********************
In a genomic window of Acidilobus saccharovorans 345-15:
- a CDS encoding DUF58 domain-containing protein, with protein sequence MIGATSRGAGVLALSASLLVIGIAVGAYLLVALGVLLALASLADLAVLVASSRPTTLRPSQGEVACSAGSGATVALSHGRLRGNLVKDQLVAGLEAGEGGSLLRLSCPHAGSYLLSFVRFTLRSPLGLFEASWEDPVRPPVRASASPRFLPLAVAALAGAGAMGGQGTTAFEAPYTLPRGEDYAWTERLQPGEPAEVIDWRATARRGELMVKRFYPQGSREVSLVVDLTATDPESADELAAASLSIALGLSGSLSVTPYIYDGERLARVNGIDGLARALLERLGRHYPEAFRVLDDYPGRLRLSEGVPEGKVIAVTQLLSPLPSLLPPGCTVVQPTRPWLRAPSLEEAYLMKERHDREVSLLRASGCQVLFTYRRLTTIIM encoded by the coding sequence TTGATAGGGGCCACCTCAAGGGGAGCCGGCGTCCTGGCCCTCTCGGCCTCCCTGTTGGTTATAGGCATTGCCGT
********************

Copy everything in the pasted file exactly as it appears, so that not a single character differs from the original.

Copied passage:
In a genomic window of Acidilobus saccharovorans 345-15:
- a CDS encoding DUF58 domain-containing protein, with protein sequence MIGATSRGAGVLALSASLLVIGIAVGAYLLVALGVLLALASLADLAVLVASSRPTTLRPSQGEVACSAGSGATVALSHGRLRGNLVKDQLVAGLEAGEGGSLLRLSCPHAGSYLLSFVRFTLRSPLGLFEASWEDPVRPPVRASASPRFLPLAVAALAGAGAMGGQGTTAFEAPYTLPRGEDYAWTERLQPGEPAEVIDWRATARRGELMVKRFYPQGSREVSLVVDLTATDPESADELAAASLSIALGLSGSLSVTPYIYDGERLARVNGIDGLARALLERLGRHYPEAFRVLDDYPGRLRLSEGVPEGKVIAVTQLLSPLPSLLPPGCTVVQPTRPWLRAPSLEEAYLMKERHDREVSLLRASGCQVLFTYRRLTTIIM encoded by the coding sequence TTGATAGGGGCCACCTCAAGGGGAGCCGGCGTCCTGGCCCTCTCGGCCTCCCTGTTGGTTATAGGCATTGCCGT